‘Taxpayers are in for additional squeezing in coming months’

2014-10-21 00:00

TAXPAYERS are going to be squeezed for more money, but most likely only after tomorrow’s Medium Term Budget Policy Statement (MTB).

Old Mutual Investment analyst Izak Odendaal said yesterday while changes to tax rates are not expected in Finance Minister Nhlanhla Nene’s first MTB, “there is no question that taxpayers are in for some additional squeezing in coming months”.

Odendaal said the minister has little option but to announce some bad news to taxpayers, whether it be in this week or in February. Odendaal expects:

• Value Added Tax (VAT) exemptions may be eliminated: currently, a range of fresh food items are VAT free, benefiting rich and poor alike.

The blow to poorer households from this change could be offset by increased social grant payments.

• Increased marginal tax rates for high income earners, a form of wealth tax, are a possibility: this is likely more for symbolic than fiscal reasons, as high income earners are stringently taxed, so there is little extra revenue to squeeze out of them.

• Closing remaining loopholes and tax avoidance schemes are likely: particularly the practice by some companies of “offshoring” some of their tax liabilities.

Loane Sharpe, an economist at the Free Market Foundation, did not expect much changes from the MTB.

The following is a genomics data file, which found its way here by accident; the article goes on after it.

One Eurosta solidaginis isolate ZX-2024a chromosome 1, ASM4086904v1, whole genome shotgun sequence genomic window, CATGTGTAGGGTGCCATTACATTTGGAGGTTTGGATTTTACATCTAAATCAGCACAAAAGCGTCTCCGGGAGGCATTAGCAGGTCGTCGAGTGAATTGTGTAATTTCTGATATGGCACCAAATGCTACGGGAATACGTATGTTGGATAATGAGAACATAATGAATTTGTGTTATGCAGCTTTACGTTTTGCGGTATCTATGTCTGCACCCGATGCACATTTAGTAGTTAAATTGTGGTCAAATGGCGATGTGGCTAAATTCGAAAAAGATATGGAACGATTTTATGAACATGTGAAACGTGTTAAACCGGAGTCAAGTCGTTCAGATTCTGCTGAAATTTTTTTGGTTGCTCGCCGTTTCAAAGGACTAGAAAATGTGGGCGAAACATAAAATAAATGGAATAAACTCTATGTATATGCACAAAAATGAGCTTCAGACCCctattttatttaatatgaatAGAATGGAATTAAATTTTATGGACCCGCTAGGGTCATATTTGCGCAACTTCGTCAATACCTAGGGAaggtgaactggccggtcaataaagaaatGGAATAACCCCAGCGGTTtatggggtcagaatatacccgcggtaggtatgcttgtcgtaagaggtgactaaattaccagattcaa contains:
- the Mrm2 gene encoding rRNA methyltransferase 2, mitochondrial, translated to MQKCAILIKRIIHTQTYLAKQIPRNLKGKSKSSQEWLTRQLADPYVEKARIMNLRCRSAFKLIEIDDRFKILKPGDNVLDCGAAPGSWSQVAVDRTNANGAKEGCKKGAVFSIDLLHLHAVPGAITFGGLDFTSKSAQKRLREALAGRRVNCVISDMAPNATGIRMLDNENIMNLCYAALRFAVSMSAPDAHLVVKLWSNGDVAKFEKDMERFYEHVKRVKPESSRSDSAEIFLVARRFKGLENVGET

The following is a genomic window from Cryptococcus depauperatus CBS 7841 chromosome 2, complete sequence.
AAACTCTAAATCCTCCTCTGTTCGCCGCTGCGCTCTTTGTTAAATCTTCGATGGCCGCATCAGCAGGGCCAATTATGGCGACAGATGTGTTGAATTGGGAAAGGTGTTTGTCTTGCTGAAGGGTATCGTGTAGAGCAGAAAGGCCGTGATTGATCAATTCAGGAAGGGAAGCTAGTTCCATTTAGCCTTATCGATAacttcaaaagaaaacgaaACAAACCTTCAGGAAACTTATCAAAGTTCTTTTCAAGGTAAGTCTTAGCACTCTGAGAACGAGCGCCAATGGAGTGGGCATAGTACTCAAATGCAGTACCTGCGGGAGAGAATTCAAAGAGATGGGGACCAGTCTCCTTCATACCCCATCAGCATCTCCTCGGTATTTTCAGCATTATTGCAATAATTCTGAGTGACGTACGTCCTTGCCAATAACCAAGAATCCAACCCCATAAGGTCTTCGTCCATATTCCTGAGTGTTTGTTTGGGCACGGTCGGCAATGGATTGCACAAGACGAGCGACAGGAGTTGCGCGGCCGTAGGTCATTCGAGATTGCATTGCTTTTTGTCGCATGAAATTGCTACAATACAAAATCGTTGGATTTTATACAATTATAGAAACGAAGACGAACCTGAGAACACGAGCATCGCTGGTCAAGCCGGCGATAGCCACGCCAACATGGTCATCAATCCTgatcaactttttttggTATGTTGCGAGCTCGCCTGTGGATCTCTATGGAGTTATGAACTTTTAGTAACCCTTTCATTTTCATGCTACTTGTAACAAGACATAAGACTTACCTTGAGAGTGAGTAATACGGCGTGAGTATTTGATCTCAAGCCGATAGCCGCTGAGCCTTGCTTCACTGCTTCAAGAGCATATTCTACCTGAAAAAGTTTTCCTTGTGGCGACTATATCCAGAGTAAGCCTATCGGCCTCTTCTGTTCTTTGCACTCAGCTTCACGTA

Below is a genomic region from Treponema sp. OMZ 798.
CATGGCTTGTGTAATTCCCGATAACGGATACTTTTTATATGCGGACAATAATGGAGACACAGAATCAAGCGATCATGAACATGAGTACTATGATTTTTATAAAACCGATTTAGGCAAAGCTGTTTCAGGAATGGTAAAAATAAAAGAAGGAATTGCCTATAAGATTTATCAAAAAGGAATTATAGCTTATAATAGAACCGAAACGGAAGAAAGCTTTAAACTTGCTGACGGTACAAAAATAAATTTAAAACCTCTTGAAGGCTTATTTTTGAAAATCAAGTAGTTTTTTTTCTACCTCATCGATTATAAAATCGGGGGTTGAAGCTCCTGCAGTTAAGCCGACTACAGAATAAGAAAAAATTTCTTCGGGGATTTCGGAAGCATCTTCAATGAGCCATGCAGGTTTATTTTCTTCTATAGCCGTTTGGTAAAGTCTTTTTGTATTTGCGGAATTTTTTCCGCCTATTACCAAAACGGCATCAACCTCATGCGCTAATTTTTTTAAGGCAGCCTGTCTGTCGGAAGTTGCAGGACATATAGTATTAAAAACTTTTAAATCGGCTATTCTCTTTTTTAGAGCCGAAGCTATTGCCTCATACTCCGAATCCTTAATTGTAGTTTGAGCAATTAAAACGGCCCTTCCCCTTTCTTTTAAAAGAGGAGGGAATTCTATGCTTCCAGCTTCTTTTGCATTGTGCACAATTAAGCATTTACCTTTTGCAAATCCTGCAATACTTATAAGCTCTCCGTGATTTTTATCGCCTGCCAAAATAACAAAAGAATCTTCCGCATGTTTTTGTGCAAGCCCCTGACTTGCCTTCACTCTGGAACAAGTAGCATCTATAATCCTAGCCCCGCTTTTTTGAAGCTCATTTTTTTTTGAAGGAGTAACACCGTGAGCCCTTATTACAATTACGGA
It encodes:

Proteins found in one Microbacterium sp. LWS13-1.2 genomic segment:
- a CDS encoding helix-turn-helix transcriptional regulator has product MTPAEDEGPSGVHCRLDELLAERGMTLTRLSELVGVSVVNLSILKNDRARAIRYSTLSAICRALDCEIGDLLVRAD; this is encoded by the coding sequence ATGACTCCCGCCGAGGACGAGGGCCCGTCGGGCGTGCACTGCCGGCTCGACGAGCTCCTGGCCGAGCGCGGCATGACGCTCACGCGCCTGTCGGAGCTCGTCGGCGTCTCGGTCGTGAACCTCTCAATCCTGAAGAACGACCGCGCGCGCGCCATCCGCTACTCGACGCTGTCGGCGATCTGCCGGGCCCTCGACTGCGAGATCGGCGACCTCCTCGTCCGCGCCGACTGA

In 20 years the government had presented budgets of fiscal restraint that had generally been acceptable to markets, he said.

Sharpe said the problem was “predatory taxation” outside the Budget announcements, such as etolls, property taxes, electricity rates, fuel levies, excise duties — there were tax revolts of different kinds against each of these forms of taxation.

One third of households did not pay income tax.

At the same time, the government had, over 20 years, been steadily increasing its spending on cash payouts to poor people and on government salaries.

Social grants now accounted for 76% of the taxes paid by people who earn more than R500 000 per year, but had not succeeded in its aims of decreasing inequality.

And 88% of all government “value-add” was now consumed by government wages and salaries, he said.

Odendaal said that at the time of the February Budget, tax revenue was expected to increase by 8,6% compared with the previous year.

However, five months into the current year and tax revenue is only growing 6,9% over a year ago.

Meanwhile, expenditure growth is running ahead of budget, which means the budget deficit is growing, rather than shrinking, “which should be raising the alarm bells”, he said.

Odendaal said that while there is massive room for improvement in curtailing wasteful, unnecessary and fraudulent spending by government, that will not by itself close the budget deficit.

“Longer term, the economy needs structural reforms … a more flexible labour market, the professionalisation of the civil service, improved educational quality, and sustained infrastructure investment,” said Odendaal.

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